CUMBERLAND — The Planning Board voted 3-3 Dec. 14 on whether to recommend a zoning change that would allow businesses along part of Main Street.
The board then voted unanimously to report to the Town Council that it was unable to reach consensus.
The council must ultimately decide whether to implement the Town Center District.
The Planning Board had voted after a public hearing in August to table discussion on the creation of the new zone for the section of Main Street between Tuttle Road and Moss Side Cemetery. Commercial or retail uses are not allowed in that area, and the proposal calls for a zoning change from Medium Density Residential to the Town Center District.
Board members Chris Neagle, April Caron and John Ferland voted in favor Dec. 14 of sending a positive recommendation to the council, while Bill Richards, Bill Ward and Bob Couillard were opposed.
Board member Bob Vail abstained from voting, saying he believed he had a conflict of interest since he has several friends who “stand to lose by our deliberations or the council’s final action.”
The rezoning proposal is contained in the Cumberland Town Center Advisory Committee’s final report to the council, the result of nearly a year’s worth of work.
It calls for a new district that would permit homes, personal services, business and professional offices, retail stores of no more than 2,000 square feet, cafes, small markets, health-and-fitness studios and residential-care facilities.
The Planning Board, since tabling the matter, has held workshops with the committee and on its own.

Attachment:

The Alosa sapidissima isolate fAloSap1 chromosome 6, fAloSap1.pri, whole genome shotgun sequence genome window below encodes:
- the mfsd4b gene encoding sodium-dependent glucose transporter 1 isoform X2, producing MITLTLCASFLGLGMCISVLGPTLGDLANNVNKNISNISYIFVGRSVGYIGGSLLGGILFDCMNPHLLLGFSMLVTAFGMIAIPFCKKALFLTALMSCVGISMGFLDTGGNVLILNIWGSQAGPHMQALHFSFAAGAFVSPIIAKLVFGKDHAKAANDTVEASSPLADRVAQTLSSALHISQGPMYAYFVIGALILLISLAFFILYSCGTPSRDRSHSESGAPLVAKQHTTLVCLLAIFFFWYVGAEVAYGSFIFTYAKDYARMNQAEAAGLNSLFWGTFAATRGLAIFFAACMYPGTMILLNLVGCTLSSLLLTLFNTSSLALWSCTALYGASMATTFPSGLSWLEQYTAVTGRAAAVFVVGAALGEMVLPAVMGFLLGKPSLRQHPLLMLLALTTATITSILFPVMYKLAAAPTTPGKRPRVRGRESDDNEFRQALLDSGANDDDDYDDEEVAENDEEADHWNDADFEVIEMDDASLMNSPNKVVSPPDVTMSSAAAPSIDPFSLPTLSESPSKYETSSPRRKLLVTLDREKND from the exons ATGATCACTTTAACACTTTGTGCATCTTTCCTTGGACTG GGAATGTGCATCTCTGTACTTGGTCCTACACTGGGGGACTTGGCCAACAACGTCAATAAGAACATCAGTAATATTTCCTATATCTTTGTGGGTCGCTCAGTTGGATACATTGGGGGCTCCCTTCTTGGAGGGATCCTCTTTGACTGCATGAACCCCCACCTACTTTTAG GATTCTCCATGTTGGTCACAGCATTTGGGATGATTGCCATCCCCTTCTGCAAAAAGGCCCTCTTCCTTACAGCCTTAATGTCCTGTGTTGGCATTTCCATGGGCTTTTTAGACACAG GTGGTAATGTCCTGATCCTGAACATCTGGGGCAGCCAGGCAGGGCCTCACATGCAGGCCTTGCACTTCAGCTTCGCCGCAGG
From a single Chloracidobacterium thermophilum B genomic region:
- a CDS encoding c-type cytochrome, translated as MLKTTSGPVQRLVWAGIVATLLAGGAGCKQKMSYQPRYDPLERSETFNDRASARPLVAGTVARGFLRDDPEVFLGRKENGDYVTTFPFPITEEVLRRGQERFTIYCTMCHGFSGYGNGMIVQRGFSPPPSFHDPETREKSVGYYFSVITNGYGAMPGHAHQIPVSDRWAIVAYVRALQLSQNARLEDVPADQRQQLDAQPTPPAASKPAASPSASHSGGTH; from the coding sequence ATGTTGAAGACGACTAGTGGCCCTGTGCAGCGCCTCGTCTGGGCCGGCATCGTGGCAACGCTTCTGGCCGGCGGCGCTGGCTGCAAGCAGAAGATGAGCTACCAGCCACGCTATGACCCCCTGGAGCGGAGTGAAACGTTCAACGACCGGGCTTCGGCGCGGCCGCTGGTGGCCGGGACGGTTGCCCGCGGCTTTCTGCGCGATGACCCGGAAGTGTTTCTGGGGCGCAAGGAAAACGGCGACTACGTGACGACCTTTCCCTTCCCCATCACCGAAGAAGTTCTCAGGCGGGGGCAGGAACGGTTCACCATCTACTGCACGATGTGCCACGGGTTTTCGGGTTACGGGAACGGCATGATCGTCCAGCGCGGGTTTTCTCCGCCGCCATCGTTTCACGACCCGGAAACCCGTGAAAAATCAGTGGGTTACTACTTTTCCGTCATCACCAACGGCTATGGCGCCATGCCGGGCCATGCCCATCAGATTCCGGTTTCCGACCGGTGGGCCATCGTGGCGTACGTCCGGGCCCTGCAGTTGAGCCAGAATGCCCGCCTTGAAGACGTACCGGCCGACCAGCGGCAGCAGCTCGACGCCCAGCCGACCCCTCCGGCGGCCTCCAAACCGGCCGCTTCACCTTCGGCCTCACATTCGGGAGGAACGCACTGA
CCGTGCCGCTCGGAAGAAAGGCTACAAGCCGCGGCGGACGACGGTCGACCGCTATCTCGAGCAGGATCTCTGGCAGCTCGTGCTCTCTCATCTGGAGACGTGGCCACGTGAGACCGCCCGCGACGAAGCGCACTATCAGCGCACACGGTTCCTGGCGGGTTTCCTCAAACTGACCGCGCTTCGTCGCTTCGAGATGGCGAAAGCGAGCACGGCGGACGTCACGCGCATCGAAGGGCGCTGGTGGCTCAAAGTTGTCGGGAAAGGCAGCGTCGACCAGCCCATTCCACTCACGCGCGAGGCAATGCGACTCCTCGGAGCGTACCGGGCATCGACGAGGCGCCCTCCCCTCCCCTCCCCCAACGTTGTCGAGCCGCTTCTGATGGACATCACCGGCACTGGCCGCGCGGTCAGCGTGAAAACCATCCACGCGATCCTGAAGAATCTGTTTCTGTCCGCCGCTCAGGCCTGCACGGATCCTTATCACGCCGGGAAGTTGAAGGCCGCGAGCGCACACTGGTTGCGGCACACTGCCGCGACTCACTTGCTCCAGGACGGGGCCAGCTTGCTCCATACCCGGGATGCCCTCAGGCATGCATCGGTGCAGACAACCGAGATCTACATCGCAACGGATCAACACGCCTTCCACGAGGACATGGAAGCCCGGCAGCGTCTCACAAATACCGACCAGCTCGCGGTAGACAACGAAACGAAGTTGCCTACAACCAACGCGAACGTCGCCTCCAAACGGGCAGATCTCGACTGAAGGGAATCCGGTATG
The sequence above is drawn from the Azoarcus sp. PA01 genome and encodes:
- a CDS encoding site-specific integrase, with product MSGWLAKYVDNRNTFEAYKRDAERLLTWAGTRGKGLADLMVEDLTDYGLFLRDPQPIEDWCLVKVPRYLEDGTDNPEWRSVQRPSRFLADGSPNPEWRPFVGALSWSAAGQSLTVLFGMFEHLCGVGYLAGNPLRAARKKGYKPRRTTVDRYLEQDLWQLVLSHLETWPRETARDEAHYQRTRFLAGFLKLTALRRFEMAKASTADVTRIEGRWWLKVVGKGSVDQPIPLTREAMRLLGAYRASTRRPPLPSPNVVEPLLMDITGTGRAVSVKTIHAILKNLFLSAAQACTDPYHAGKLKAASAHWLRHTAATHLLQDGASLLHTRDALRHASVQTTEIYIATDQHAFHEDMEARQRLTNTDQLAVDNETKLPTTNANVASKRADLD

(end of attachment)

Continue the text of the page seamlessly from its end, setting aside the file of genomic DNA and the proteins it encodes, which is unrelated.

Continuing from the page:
Richards said he struggled with the idea of establishing a “town center” on that part of Main Street when plans for a major mixed-use development at the town-owned Doane Property, located in the center of town, are also in the works.
“There seems to me to be some conflict there,” he said. “I’m having trouble resolving what potentially would be a new center as opposed to maybe the historical center (on Main Street).”
“It’s absolutely clear to me that everyone, or virtually everyone, who owns one of these lots is going to be unhappy about it,” Neagle said, adding that he would not be “overly swayed by that, because I feel that … this area of town historically has been a commercial area.”
He said the town may have over-reacted to a development boom in the 1980s and consequently zoned the area exclusively residential, “and as we sit here in tough times we see how, in my opinion, our town doesn’t offer the kind of things that it could offer very easily, forcing me to go to other towns for my basic services.”
Planning Director Carla Nixon has said the committee tried not to adversely impact the people who live in the area, but she also said the comprehensive planning process showed that many residents desire a town center on Main Street.
Neagle called those survey results “one of the most compelling pieces of evidence that I’ve seen in this process. An overwhelming majority of people in this town want something like this downtown, or what could be downtown.”
But 27-year Main Street resident Tom Powers, a former Planning Board member, suggested that surveys are often questions asked in the abstract, whereas decisions like whether to implement the zoning change are concrete and specific.
To get something, something has to be sacrificed, he said.
“I really need to know why it is so compelling to give up a viable residential neighborhood,” Powers said. “What’s wrong with what we have right now?”
He said the zoning change would change Main Street’s character and ambiance “rather dramatically and permanently.”
Once something is gone, Powers said, “it’s gone forever. And you do not know today, nor will you know for the immediate future, what’s going to replace what you’re giving up.”
Powers suggested that instead of creating a new zone, the definition of medium density residential could be changed “to encompass a larger or a more compact development, which is one of the objectives … of this zoning change.”
Alex Lear can be reached at 373-9060 ext. 113 or firstname.lastname@example.org.